Skydiving is a popular, adrenaline-fueled activity on most adult bucket lists, but it is safe for young people?

Skydiving is one of Australia’s leading adventure tourism industries. In 2015, there were 162,233 tandem skydive jumps around the country, according to the Australian Parachute Federation (APF). It’s a figure that has risen by at least 10,000 annually since 2010.

While skydiving is considered a sport reserved for adults, the fact is, the minimum age restriction set by the APF is 12 years old. The age limit for tandem skydiving was reduced from 14 to 12 in 2012 due to “participant and industry demand” said Kim Hardwick, APF Technical Officer.

In 2014, 12.8 per cent of the 151,468 tandem jumps made in Australia were by students under the age of 20, states APF records. Tandem skydiving for teens is an exciting adventure but until they are 18 years old, a parent must give consent.

Letting your teen skydive

When Andrew Cohen’s son Linus wanted to do a skydive for his 16th birthday, it was a bit of a shock.

“He just expressed an interest to go skydiving, which was quite a surprise because he’s certainly not the daredevil type. But he was keen to throw himself out of a plane, so we said yeah, sure,” he said.

Linus, who’s now 22 years old, has made skydiving a yearly ritual since. He’s now done seven birthday skydiving jumps over Busselton, Western Australia. When he was 19, his 16-year-old sister, Clementine shared the experience with him with her first tandem jump.

On that occasion, Andrew had two children skydiving from the same airplane load but he said he and his wife “felt quite relaxed about it”.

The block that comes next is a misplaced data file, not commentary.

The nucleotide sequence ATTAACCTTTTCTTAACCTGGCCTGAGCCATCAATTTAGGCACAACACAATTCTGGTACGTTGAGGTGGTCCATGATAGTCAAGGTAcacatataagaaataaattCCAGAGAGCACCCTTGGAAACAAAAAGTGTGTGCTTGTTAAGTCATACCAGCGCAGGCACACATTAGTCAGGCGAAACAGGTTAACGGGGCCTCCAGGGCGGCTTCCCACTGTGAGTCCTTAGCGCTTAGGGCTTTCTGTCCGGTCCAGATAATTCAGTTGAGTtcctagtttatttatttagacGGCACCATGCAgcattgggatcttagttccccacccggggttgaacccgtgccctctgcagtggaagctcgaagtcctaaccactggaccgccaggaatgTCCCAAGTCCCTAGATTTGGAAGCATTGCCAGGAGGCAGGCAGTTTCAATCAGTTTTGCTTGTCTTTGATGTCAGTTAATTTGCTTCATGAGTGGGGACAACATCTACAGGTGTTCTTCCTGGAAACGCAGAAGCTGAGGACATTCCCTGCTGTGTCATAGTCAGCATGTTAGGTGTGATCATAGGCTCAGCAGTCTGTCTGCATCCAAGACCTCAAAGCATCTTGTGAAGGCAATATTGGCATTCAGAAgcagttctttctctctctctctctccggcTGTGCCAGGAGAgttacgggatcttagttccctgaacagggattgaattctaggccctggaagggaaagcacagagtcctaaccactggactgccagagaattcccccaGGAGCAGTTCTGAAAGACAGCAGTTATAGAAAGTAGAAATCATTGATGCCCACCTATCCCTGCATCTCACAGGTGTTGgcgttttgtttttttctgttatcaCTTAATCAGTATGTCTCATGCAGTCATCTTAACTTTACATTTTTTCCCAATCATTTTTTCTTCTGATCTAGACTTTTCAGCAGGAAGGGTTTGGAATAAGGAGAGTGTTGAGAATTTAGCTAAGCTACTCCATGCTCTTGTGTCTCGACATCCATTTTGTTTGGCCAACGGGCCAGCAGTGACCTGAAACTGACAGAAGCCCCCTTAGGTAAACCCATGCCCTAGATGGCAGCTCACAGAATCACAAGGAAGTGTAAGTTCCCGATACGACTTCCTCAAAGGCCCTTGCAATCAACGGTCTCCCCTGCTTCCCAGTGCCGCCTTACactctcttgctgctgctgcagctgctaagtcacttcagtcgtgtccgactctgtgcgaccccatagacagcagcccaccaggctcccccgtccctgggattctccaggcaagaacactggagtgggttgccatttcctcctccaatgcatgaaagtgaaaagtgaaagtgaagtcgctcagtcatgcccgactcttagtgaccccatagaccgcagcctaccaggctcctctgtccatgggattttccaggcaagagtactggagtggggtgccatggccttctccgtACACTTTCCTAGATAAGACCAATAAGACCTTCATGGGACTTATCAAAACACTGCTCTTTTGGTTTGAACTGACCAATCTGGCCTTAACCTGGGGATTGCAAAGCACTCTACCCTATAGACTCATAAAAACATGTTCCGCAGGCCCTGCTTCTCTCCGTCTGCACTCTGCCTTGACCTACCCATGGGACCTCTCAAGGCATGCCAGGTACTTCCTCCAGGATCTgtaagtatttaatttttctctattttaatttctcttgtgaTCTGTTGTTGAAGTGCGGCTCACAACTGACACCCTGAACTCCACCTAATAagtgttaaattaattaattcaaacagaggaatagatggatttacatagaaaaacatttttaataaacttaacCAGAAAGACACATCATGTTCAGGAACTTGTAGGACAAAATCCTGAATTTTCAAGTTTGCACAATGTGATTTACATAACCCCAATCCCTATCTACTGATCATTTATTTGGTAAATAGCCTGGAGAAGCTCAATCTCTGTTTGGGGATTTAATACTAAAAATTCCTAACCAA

Andrew also said the statistics show that skydiving is safer than you might perceive it to be.

“When these things happen, you fall back on statistics. The record is fantastic so the risk must be extremely small,” said Andrew.

Five years ago, Rivka Steinhouse Garson’s children, Hailey, then 13 and Brett, then 10, did skydives in New Zealand (where there is no age restriction) when on holiday with their father.

“I was scared out of my mind but I totally trust my ex-husband. You must trust the situation. I was scared but then I thought, ‘they’re young, let them enjoy the adventure’,” she said.

Rivka said both her kids loved the experience. Hailey is now old enough to make her own decision but if 15-year-old Brett wanted to go again, she would have no problem signing the waiver.

What skydiving means for teens

Skydiving in Australia is a heavily regulated and professional sport. There are strict guidelines about staff training, parachute equipment and plane maintenance.

All skydiving companies conduct a safety brief before every jump and of course, jumps happen with licensed and experienced skydiving instructors.

“It’s very reassuring for parents because once the kids get there [to the drop zone] and get into their harness, you’re impressed. When they’re in a jumpsuit and a harness and they trot off down to the plane, you stop thinking about all the potential risks,” said Andrew. “But when you’re standing on the beach, it’s lovely when you see those parachutes open.”